On January 14, Governor Baker pocket vetoed Senate Bill 2995, An Act Creating a Next Generation Roadmap for Climate Policy. The bill was passed by the legislature too late in the session to override the veto. The governor wrote a five-page letter of explanation that we did not find persuasive. Already, the bill has been refiled and we are optimistic that the bill will be passed again and, if it is vetoed, the legislature will override.
Although 2020 did not go as we expected, it looks like we may be reaping the rewards of hard work on climate policy in the early days of 2021. In the past few days, the Massachusetts executive and legislative branches have made steps toward sweeping policy changes, some of which are the culmination of lots of hard work by legislators and advocates. This blog was edited on January 15 to reflect legislative updates since its original posting.
As wind and solar projects proliferate and people acknowledge the benefits of renewable energy, more consumers are voluntarily choosing 100 percent green power. Some have done that through our Green Powered program and others through their city or town municipal aggregations (also known as community choice programs). If you are in that growing minority, we applaud you. But please consider going above and beyond 100%. This blog explains why and how easy it is to do.
State leaders in Massachusetts and Rhode Island, as well as Connecticut and Washington, D.C., recently signed an agreement to pursue a regional Transportation & Climate Initiative program. The goal of the policy is to reduce emissions from transportation, the sector that's responsible for over a third of climate-warming emissions in each state. Green Energy Consumers Alliance applauds the leadership of Governors Gina Raimondo and Charlie Baker for their commitment to rein in a growing source of carbon pollution and invest in clean transportation.
We’re big advocates for incentivizing electric vehicle (EV) drivers to charge their cars off-peak by offering them a lower retail price per kilowatt-hour (kWh). “Off-peak” periods refer to times when demand for electricity is low. At these times, wholesale electricity prices and emissions per unit of energy are lower as well. Shifting EV charging demand by setting a price signal — sometimes called a “time-varying rate” (TVR) or “time-of-use rate” (TOU) — is a win for everyone: EV drivers, non-EV drivers, the environment, and our electric grid. Right now, the Massachusetts Department of Public Utilities (DPU) is considering whether and how to move forward on this issue — and we wanted to give you an update on progress made so far. (Fair warning: if ever there was a blogpost for the policy wonks, this is it!)
When we talk about the intersection of transportation and the environment, we’re often talking about greenhouse gases, like carbon dioxide and methane, that trap heat in the atmosphere and warm our climate. However, the combustion of fossil fuels also releases co-pollutants – like nitrogen oxides, sulfur oxides, and particulate matter – that form ozone and smog and make air unhealthy. Unlike greenhouse gases, which contribute to global climate change no matter where they’re released, co-pollutants have the biggest impact in the communities close to where they’re emitted.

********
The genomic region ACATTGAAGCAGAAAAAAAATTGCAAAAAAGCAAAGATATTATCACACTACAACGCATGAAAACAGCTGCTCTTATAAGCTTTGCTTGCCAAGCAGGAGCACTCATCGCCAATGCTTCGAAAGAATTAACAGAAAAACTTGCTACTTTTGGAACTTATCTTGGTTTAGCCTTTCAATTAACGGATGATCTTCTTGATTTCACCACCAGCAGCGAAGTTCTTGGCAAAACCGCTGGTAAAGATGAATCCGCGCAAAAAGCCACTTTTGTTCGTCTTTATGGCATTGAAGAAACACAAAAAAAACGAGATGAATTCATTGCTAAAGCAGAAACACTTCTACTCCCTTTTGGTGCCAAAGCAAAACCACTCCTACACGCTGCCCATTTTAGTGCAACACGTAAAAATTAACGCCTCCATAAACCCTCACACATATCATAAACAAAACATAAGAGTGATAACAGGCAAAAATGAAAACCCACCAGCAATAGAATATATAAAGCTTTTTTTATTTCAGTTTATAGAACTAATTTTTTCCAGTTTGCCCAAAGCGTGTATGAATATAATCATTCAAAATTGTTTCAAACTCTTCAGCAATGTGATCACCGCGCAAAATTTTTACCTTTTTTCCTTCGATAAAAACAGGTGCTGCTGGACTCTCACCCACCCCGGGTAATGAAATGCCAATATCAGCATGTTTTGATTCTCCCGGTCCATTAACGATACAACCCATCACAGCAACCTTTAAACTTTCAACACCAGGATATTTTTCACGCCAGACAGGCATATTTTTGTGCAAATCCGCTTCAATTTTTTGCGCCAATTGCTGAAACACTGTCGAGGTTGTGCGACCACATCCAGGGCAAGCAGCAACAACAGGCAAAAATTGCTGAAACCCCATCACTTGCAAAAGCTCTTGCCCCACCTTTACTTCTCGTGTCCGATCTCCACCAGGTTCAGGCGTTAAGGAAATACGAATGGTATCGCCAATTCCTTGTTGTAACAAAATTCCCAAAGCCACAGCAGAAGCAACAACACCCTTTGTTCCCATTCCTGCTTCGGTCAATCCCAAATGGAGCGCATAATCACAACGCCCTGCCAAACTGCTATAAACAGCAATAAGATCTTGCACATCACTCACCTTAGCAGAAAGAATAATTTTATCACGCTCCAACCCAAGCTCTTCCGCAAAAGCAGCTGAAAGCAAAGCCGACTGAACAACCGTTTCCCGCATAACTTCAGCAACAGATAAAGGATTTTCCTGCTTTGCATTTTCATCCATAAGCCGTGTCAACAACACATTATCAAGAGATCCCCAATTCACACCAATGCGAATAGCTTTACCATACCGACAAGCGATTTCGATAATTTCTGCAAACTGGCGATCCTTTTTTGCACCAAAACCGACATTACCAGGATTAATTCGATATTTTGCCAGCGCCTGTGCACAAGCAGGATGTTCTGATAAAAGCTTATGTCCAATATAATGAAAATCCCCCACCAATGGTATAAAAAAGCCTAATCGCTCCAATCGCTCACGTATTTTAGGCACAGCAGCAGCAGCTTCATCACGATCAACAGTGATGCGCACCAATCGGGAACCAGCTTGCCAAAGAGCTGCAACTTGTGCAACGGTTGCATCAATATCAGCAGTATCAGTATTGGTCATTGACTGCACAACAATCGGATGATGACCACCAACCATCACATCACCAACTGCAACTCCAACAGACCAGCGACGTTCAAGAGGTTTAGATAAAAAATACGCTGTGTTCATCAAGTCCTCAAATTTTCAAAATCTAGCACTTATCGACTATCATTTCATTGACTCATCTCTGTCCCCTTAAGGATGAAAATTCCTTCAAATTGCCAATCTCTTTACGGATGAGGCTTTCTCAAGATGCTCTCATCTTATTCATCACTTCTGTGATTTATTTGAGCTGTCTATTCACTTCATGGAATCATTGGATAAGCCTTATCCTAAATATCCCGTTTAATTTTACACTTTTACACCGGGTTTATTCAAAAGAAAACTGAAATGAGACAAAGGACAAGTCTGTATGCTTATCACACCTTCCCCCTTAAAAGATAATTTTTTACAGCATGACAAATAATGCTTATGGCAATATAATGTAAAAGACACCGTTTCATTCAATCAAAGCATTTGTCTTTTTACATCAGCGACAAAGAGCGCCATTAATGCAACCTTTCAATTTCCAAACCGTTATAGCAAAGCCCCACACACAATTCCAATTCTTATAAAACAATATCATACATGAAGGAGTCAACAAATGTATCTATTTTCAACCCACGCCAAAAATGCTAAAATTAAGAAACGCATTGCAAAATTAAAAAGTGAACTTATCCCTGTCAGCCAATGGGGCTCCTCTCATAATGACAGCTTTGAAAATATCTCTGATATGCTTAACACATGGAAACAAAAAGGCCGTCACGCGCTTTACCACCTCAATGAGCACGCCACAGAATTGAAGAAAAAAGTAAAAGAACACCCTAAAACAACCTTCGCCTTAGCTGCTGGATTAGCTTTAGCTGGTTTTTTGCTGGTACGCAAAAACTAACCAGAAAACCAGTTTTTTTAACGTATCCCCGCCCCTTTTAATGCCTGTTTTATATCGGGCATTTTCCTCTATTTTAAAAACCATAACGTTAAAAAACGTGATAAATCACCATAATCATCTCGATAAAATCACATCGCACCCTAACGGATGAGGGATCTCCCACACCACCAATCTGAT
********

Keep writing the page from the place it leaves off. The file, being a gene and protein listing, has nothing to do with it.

Green Energy Consumers Alliance welcomes the recent announcement that Rhode Island will look to procure up to 600 MW of offshore wind. In January, we applauded Governor Raimondo’s goal of achieving 100% renewable electricity by 2030. Since becoming the first state in the nation with offshore wind turbines, Rhode Island has fallen behind on our clean energy goals. The offshore wind procurement is a necessary and clear step to getting us back on track to a low-carbon future.
Over the past week, many of us here in New England might have turned on our heat as temperatures dipped to near freezing for the first time this fall. For the slight majority of us in Rhode Island and Massachusetts who heat our homes with natural gas, we’re relying on a centrally distributed fossil fuel to keep our homes and businesses warm in winter. On the one hand, natural gas is cheap, and a growing economy calls for more customers to hook up to the pipeline. On the other, we are way over our budget for greenhouse gases. Natural gas releases carbon when burned and causes an even bigger problem when leaked in the form of methane. We have a conundrum on our hands: how do we urgently reduce emissions from our buildings when most of us rely on the natural gas system to supply needed warmth during the winter?
A new report by Consumer Reports has found that the average electric vehicle (EV) driver saves between $6,000 and $10,000 in lifetime costs compared to a gas-powered car. Their analysis considered a survey of 10,000 EV drivers and a review of depreciation, financing, sale prices, and fuel costs to reach a remarkable conclusion: EVs, like those that are available through our Drive Green program, win out compared to the best-selling, top-rated, and most-efficient cars in their class.
In April 2020, while the economy shuttered and infection rates for COVID-19 in the US skyrocketed, pickup truck sales exceeded sedan sales for the first time. Passenger cars are the largest contributor to greenhouse gas emissions, and more people than ever believe man-made climate change is happening. So how are biggest gas-guzzling cars taking over the industry?